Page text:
Rachel Loden

Heather Langnas
21 February 2011
Malignant Shape Mother
At first glance Rachel Loden’s Locked Ward: Newtown, Connecticut is not a poem that is easily interpreted. The mystery of this poem is what causes it to be so intriguing to the reader. Contrary to most poems in which the poem is better understood after reading the title, Locked Ward: Newtown is unique in that the reader may grasp the meaning of the title only after understanding the poem.   Loden depicts the relationship between a daughter and her mother whom suffers a mental illness. Through metaphors, repetition, line breaks and a free verse form the reader is able to feel the exact emotions the speaker experiences as she visits her mother.
The poem begins with the daughter being led to her mother by an employee described as tight-lipped. The tone is already set from the first line and the reader feels the awkwardness as the speaker begins her visitation. A simile is used to describe the walk to her mother in line two when she states, “I trail her like a moon”. The daughter follows the employee with out distraction and does not part from her side. She is nervous as she pays close attention to unimportant objects like the jailer’s shoe padding. She stays staring as the doors become unlocked; her focus is not broken as they open one by one. The way this is written causes the reader to feel as if they are frozen in time, which is familiar to the emotions of the speaker.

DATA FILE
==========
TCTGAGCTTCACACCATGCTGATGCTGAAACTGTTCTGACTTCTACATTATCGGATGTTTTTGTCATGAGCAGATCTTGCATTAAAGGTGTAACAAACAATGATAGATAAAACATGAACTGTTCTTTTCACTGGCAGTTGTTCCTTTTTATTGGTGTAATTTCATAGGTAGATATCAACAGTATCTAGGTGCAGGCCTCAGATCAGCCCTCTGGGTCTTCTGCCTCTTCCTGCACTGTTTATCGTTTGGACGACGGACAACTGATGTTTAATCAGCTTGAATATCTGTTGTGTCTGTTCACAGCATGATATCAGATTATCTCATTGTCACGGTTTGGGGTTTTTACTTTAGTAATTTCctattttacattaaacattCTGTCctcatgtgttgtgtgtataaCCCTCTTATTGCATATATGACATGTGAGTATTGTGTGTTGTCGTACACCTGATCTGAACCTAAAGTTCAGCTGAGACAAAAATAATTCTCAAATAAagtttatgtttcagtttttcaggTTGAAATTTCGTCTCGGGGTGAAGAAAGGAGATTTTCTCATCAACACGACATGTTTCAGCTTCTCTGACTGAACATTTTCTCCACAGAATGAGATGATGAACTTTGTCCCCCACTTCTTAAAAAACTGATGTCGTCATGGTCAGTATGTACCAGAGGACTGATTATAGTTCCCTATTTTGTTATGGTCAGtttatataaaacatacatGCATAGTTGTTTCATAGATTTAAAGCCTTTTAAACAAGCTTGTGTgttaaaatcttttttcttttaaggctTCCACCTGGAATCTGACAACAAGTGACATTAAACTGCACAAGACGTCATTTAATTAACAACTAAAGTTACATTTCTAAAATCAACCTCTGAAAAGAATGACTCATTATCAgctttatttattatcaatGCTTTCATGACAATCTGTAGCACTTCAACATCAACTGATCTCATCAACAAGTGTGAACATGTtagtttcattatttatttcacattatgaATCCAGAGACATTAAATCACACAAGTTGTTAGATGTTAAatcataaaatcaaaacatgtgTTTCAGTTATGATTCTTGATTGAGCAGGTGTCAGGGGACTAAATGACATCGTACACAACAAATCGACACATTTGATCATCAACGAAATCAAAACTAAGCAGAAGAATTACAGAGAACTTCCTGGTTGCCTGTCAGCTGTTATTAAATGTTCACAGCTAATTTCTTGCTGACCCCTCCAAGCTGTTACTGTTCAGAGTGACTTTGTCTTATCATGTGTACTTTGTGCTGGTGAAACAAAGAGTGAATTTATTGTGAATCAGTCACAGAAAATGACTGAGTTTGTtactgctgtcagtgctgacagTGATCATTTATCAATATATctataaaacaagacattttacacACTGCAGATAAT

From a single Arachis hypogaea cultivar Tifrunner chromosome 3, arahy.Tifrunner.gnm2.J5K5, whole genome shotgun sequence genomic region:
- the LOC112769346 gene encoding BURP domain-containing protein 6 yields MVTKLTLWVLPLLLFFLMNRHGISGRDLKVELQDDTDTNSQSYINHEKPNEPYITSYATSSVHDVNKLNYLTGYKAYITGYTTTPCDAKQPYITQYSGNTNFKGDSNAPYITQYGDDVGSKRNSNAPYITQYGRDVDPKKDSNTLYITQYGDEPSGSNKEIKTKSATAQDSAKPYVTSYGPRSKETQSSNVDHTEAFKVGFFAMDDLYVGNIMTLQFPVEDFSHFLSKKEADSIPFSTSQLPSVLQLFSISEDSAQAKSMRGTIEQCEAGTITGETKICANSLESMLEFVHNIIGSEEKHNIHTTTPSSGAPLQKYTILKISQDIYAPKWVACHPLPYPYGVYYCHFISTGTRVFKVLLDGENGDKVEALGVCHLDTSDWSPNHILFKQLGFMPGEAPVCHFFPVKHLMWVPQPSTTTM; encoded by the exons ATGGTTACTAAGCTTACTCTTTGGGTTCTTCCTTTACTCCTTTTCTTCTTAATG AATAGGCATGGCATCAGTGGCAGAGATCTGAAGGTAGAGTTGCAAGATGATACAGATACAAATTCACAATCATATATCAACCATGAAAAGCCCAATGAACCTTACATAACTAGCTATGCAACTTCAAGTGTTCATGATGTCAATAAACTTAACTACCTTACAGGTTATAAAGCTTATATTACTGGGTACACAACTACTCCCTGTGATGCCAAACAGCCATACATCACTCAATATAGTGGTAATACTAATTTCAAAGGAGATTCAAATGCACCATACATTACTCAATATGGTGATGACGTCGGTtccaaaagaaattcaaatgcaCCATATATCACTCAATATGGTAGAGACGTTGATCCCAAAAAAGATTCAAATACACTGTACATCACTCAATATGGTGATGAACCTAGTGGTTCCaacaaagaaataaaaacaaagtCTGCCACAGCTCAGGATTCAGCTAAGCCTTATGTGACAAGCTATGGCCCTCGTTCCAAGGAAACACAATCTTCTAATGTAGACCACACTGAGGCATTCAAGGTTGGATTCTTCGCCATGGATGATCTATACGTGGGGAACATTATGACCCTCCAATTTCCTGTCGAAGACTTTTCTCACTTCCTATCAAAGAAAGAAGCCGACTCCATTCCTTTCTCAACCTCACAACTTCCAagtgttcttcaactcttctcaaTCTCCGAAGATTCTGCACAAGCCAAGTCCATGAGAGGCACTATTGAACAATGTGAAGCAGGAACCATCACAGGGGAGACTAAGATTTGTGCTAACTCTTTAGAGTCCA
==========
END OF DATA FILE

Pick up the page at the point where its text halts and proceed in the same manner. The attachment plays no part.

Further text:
The same thought is continued into the next line with out taking a breath as the meeting of the daughter and mother take place. The first letter of the next line is not capitalized to show it is an extension of the last sentence. The way the next few lines are written are very significant because she is speaking directly to her mother whom she describes as a “whipped child, eyes down”. This is the first window into the relationship between the two, and the hurt the daughter experiences concerning her mother’s...